The Hamilton maneuver is a technique to induce natural labor without the use of drugs. It is a controversial practice, as it generates certain risks and does not seem to have clear benefits for initiating labor.
What is done in the Hamilton maneuver is to stimulate the uterus for a natural release of prostaglandins. These promote the dilation of the cervix. In this technique, the amniotic membranes are manually separated from the walls of the uterus.
The doctor or midwife inserts the index finger through the uterine canal. Once it touches the amniotic membranes, it makes gentle. Circular movements separate from the uterus. After the application of the Hamilton maneuver, labor begins naturally in the next 24 to 48 hours.
In which cases is the Hamilton maneuver indicated?
The Hamilton maneuver should only perform in term pregnancies; that is, from week 39 on. It is attended when it is necessary to induce labor for medical reasons, such as pre-eclampsia, poorly controlled diabetes, or placental insufficiency.
Likewise, the Hamilton maneuver It can be recommended when the mother has reached the 40th week of gestation and still does not show labor signs. Either way, the baby should already be fully formed.
Other clinical criteria
The Hamilton maneuver can only perform if the amniotic sac is complete. In other words, the mother must not have broken waters. Also, the cervix should be soft to reduce any discomfort and facilitate the procedure.
The more dilated the uterus, the higher the chances of success and the less likely complications. This maneuver should not perform until the cervix has dilated at least 1 centimeter. The Bishop test is a reliable tool, and the pregnant woman should obtain a score greater than 4.
The Hamilton maneuver is contraindicated if there is bleeding active. It should also not be practiced when there is a placenta previa or the presence of group B beta-hemolytic streptococcus, gonococcus, or chlamydias.
In summary, this type of maneuver should only be practiced if there is a medical criterion that justifies its performance. The pregnancy is at term, and the cervix’s conditions favor dilation.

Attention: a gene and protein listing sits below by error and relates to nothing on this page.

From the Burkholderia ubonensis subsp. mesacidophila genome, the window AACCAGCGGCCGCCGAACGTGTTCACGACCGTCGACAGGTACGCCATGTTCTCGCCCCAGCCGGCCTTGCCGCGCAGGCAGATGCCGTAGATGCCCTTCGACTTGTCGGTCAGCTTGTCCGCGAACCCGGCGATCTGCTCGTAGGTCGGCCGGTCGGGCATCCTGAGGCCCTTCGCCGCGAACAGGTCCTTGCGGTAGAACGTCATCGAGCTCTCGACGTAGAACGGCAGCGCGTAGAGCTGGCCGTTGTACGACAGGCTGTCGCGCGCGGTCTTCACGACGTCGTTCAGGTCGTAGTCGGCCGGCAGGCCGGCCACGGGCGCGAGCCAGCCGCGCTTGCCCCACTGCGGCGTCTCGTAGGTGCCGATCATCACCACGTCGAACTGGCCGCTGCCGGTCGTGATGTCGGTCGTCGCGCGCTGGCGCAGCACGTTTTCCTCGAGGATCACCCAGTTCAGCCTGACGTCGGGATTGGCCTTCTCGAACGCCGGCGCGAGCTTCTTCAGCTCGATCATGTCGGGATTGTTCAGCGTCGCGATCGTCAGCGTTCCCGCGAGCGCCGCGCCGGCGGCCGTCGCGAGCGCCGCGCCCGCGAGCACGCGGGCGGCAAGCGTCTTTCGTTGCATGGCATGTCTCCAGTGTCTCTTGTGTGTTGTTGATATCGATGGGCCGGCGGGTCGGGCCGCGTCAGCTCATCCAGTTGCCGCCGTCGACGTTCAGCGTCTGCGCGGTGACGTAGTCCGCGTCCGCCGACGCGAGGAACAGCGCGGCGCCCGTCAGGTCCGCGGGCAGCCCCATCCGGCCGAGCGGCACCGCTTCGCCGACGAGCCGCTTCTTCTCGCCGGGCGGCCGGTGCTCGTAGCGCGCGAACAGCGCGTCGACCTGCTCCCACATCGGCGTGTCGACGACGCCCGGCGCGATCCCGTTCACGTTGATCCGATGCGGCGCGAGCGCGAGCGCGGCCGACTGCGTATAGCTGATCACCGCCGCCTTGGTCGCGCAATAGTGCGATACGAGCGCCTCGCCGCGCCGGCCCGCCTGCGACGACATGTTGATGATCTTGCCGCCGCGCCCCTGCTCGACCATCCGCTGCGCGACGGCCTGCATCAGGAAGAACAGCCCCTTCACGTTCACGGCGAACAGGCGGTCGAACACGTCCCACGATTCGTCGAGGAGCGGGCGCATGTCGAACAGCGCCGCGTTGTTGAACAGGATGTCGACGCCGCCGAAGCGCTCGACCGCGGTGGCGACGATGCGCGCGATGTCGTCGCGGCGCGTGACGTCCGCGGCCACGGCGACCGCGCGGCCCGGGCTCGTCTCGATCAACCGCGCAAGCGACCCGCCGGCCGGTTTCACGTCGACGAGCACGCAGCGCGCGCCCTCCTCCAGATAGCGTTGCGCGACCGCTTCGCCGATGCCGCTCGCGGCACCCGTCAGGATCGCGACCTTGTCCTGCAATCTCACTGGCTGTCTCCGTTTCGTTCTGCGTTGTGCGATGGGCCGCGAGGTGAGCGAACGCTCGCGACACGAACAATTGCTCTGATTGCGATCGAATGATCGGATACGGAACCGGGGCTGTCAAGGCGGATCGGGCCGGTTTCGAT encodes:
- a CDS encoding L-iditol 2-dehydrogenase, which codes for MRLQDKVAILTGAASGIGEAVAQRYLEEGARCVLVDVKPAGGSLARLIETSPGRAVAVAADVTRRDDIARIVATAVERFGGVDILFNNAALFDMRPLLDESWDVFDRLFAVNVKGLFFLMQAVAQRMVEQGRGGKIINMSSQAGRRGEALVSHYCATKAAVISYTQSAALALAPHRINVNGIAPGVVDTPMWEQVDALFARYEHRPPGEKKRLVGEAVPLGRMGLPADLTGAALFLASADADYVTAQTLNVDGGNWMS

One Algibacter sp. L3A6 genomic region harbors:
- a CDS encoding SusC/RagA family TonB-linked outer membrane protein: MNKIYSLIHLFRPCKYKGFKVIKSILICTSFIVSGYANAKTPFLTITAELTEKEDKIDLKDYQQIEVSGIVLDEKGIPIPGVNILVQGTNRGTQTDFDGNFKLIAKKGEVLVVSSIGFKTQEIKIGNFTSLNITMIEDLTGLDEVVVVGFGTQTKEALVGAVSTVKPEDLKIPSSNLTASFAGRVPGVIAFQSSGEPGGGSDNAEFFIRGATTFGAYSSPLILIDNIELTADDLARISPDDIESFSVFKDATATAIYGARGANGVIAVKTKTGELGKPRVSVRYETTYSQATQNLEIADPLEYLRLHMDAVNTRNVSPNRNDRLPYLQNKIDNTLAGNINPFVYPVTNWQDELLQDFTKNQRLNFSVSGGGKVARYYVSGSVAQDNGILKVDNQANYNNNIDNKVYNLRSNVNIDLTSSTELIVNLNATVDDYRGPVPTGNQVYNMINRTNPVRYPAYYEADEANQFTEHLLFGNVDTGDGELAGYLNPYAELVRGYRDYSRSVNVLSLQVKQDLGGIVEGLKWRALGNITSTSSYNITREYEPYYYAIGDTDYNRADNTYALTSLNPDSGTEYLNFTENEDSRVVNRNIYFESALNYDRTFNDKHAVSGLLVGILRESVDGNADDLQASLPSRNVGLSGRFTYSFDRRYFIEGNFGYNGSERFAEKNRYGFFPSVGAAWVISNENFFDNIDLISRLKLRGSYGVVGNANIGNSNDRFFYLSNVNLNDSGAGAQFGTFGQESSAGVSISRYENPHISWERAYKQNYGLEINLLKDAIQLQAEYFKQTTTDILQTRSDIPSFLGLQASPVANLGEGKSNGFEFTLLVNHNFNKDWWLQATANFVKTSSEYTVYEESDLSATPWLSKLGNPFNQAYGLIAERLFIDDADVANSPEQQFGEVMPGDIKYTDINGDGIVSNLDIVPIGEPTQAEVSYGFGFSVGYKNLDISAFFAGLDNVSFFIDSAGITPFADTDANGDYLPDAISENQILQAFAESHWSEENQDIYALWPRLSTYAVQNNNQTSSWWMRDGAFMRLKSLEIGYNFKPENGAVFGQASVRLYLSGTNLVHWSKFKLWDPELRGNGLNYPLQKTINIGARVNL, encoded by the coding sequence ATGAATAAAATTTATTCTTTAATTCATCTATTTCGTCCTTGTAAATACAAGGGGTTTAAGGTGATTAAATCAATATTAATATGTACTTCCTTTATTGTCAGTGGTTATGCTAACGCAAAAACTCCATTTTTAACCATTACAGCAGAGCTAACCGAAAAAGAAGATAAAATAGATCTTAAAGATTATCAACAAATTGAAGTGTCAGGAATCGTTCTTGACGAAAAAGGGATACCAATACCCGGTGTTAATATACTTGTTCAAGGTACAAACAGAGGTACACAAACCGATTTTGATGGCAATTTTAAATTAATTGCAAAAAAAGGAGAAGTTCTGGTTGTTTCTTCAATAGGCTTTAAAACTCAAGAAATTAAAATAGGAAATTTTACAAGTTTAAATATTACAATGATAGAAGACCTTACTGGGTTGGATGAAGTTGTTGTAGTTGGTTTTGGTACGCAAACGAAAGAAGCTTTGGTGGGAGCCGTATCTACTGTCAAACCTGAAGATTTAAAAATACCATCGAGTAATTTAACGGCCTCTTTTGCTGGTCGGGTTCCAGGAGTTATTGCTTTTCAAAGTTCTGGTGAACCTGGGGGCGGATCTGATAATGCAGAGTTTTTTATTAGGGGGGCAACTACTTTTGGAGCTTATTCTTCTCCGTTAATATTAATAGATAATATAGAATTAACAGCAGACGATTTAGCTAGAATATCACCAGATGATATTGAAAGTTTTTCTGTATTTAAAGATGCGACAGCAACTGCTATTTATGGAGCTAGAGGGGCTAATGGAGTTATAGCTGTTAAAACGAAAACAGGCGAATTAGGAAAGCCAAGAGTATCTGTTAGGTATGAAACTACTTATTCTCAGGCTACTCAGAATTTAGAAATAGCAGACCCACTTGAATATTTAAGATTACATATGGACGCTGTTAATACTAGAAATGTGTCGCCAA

What risks can it have?
The Hamilton maneuver is not without risk. To start, whoever carries it out must have great expertise to carry it out conveniently. However, even if done correctly, complications can still arise that put mother and baby at risk.
The most common risk is light bleeding. This is usually pink or brown in color and is caused by a capillary rupture during the manipulation of the uterus. This area has many blood vessels, and it is easy for this bleeding to occur.
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Another common risk is the presence of pain. There is almost always some discomfort during the procedure, but sometimes it escalates and is felt more intensely. This occurs during the intervention and even several hours after it is carried out.
In addition to the unwanted effects that have already been mentioned, there are also other risks caused by the Hamilton maneuver. The most common are the following:
- Rupture of the amniotic sac prematurely. This leads to the loss of amniotic fluid and prevents the Hamilton maneuver from continuing.
- Infection. By breaking the baby’s protective barrier, the risk of infection is higher.
- Intensification of contractions. Contractions can become more intense, excessive, and uncontrolled, as well as more painful.
- Expulsion of the mucous plug. The Hamilton maneuver can lead to this happening before labor begins.
- The partial detachment of the placenta.
There are no studies available that reliably prove the efficacy of the Hamilton maneuver. As has been seen, this is not free of risks and complications either. Therefore, the medical justification for carrying it out must be obvious before carrying it out.
A maneuver to apply in few cases
If the pregnancy proceeds normally and has not reached week 40, there is no reason to support the Hamilton maneuver’s performance. It is important that the expectant mother talk to the doctor about it, obtain information, and express her opinion about the topic.
Although the Hamilton maneuver is not a complicated procedure, it requires informed consent before carrying it out. This is because, as we have seen, it also creates risks.
The mother must inform in detail about the procedure and its possible effects. The reason for which this practice is to be carried out and its benefits and risks must explain. The pregnant woman must decide if she agrees to undergo the Hamilton maneuver and express her decision before this practice.
In the last weeks of gestation, anxiety about holding the baby in her arms usually arises. Advancing labor naturally is always a good option. Read more “